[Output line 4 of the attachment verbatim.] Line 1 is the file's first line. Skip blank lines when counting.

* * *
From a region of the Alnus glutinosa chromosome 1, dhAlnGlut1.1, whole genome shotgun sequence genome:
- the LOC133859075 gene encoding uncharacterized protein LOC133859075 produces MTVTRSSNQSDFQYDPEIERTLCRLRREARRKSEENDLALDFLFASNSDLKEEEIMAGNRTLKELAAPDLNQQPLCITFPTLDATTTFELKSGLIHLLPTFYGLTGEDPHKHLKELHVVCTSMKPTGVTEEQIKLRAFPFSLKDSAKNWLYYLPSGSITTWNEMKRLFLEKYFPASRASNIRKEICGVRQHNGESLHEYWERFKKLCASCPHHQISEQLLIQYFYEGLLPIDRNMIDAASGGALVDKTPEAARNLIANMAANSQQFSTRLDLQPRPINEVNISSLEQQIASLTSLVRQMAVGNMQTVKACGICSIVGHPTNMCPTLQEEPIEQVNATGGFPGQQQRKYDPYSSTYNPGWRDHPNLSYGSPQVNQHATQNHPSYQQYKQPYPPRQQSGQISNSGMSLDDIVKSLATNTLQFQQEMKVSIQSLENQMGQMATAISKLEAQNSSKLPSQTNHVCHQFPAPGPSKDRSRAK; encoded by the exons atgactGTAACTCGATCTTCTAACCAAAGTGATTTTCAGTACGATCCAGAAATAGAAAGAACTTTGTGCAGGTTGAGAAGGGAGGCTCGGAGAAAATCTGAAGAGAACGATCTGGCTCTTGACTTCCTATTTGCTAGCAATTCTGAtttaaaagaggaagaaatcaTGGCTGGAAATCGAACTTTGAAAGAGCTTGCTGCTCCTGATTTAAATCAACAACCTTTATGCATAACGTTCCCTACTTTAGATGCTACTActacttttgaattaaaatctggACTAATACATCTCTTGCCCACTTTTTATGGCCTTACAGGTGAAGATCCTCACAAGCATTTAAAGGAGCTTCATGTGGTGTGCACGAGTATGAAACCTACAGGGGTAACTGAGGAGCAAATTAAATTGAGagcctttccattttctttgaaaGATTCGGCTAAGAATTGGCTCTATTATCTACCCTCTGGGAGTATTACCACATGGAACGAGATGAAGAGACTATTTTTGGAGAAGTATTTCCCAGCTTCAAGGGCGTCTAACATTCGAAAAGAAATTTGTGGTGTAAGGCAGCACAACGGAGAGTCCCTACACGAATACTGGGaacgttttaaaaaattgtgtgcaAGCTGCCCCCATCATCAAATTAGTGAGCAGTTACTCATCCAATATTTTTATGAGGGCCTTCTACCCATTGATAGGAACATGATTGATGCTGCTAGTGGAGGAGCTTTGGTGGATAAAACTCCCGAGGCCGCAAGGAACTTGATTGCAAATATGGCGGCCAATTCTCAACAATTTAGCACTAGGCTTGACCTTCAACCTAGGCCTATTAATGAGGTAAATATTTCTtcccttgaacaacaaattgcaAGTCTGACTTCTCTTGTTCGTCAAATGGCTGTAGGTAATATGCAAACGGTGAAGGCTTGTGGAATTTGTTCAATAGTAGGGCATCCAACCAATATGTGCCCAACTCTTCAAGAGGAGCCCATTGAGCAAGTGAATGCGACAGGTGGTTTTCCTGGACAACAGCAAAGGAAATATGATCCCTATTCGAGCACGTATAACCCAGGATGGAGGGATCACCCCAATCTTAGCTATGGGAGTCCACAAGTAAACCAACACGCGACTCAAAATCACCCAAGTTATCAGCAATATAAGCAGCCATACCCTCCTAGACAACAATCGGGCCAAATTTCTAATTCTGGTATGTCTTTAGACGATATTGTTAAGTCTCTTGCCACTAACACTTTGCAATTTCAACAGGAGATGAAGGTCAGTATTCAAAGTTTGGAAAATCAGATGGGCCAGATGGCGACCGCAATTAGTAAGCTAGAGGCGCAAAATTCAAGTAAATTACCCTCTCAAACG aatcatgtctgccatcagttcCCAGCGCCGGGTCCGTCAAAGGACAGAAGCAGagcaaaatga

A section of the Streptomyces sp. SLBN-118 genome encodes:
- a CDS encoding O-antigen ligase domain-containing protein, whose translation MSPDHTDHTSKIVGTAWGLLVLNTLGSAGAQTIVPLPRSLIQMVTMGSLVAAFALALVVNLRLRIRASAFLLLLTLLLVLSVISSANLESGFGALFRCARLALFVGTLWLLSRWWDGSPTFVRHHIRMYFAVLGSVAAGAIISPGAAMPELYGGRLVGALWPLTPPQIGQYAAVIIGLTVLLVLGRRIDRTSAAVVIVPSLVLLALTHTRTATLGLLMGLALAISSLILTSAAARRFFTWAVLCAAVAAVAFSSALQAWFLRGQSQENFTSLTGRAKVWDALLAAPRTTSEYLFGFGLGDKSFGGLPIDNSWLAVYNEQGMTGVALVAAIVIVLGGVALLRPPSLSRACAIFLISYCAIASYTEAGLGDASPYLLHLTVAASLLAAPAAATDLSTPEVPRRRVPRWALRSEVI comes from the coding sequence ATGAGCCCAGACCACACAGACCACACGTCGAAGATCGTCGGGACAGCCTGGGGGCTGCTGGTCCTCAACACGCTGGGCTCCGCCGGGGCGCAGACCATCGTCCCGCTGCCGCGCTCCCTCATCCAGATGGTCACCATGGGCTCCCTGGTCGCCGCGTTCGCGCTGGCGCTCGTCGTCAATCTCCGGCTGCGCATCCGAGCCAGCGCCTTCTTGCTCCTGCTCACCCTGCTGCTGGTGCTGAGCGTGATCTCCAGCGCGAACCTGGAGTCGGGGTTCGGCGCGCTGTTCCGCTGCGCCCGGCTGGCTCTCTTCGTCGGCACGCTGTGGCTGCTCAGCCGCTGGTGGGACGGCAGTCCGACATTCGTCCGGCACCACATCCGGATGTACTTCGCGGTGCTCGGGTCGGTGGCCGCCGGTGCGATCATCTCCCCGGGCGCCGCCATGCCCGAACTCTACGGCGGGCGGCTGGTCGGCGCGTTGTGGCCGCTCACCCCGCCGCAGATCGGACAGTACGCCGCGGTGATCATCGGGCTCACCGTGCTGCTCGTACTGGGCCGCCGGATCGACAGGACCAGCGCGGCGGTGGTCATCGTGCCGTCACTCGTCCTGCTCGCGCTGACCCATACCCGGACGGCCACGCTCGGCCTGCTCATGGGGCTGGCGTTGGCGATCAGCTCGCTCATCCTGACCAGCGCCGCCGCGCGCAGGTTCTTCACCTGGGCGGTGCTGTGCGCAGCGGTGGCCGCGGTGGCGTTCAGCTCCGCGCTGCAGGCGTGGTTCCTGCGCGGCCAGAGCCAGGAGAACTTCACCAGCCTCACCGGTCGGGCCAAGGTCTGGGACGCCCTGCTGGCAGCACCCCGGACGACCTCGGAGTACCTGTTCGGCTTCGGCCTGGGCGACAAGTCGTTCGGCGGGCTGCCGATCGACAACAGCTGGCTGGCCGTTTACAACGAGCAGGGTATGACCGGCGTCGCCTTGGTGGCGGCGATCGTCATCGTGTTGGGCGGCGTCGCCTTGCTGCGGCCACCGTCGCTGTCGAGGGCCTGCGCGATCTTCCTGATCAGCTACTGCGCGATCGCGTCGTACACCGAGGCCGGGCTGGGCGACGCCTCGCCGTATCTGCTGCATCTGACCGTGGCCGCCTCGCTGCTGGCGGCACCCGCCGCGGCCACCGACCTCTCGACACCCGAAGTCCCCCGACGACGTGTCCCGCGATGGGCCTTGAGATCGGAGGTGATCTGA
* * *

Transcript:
- a CDS encoding O-antigen ligase domain-containing protein, whose translation MSPDHTDHTSKIVGTAWGLLVLNTLGSAGAQTIVPLPRSLIQMVTMGSLVAAFALALVVNLRLRIRASAFLLLLTLLLVLSVISSANLESGFGALFRCARLALFVGTLWLLSRWWDGSPTFVRHHIRMYFAVLGSVAAGAIISPGAAMPELYGGRLVGALWPLTPPQIGQYAAVIIGLTVLLVLGRRIDRTSAAVVIVPSLVLLALTHTRTATLGLLMGLALAISSLILTSAAARRFFTWAVLCAAVAAVAFSSALQAWFLRGQSQENFTSLTGRAKVWDALLAAPRTTSEYLFGFGLGDKSFGGLPIDNSWLAVYNEQGMTGVALVAAIVIVLGGVALLRPPSLSRACAIFLISYCAIASYTEAGLGDASPYLLHLTVAASLLAAPAAATDLSTPEVPRRRVPRWALRSEVI comes from the coding sequence ATGAGCCCAGACCACACAGACCACACGTCGAAGATCGTCGGGACAGCCTGGGGGCTGCTGGTCCTCAACACGCTGGGCTCCGCCGGGGCGCAGACCATCGTCCCGCTGCCGCGCTCCCTCATCCAGATGGTCACCATGGGCTCCCTGGTCGCCGCGTTCGCGCTGGCGCTCGTCGTCAATCTCCGGCTGCGCATCCGAGCCAGCGCCTTCTTGCTCCTGCTCACCCTGCTGCTGGTGCTGAGCGTGATCTCCAGCGCGAACCTGGAGTCGGGGTTCGGCGCGCTGTTCCGCTGCGCCCGGCTGGCTCTCTTCGTCGGCACGCTGTGGCTGCTCAGCCGCTGGTGGGACGGCAGTCCGACATTCGTCCGGCACCACATCCGGATGTACTTCGCGGTGCTCGGGTCGGTGGCCGCCGGTGCGATCATCTCCCCGGGCGCCGCCATGCCCGAACTCTACGGCGGGCGGCTGGTCGGCGCGTTGTGGCCGCTCACCCCGCCGCAGATCGGACAGTACGCCGCGGTGATCATCGGGCTCACCGTGCTGCTCGTACTGGGCCGCCGGATCGACAGGACCAGCGCGGCGGTGGTCATCGTGCCGTCACTCGTCCTGCTCGCGCTGACCCATACCCGGACGGCCACGCTCGGCCTGCTCATGGGGCTGGCGTTGGCGATCAGCTCGCTCATCCTGACCAGCGCCGCCGCGCGCAGGTTCTTCACCTGGGCGGTGCTGTGCGCAGCGGTGGCCGCGGTGGCGTTCAGCTCCGCGCTGCAGGCGTGGTTCCTGCGCGGCCAGAGCCAGGAGAACTTCACCAGCCTCACCGGTCGGGCCAAGGTCTGGGACGCCCTGCTGGCAGCACCCCGGACGACCTCGGAGTACCTGTTCGGCTTCGGCCTGGGCGACAAGTCGTTCGGCGGGCTGCCGATCGACAACAGCTGGCTGGCCGTTTACAACGAGCAGGGTATGACCGGCGTCGCCTTGGTGGCGGCGATCGTCATCGTGTTGGGCGGCGTCGCCTTGCTGCGGCCACCGTCGCTGTCGAGGGCCTGCGCGATCTTCCTGATCAGCTACTGCGCGATCGCGTCGTACACCGAGGCCGGGCTGGGCGACGCCTCGCCGTATCTGCTGCATCTGACCGTGGCCGCCTCGCTGCTGGCGGCACCCGCCGCGGCCACCGACCTCTCGACACCCGAAGTCCCCCGACGACGTGTCCCGCGATGGGCCTTGAGATCGGAGGTGATCTGA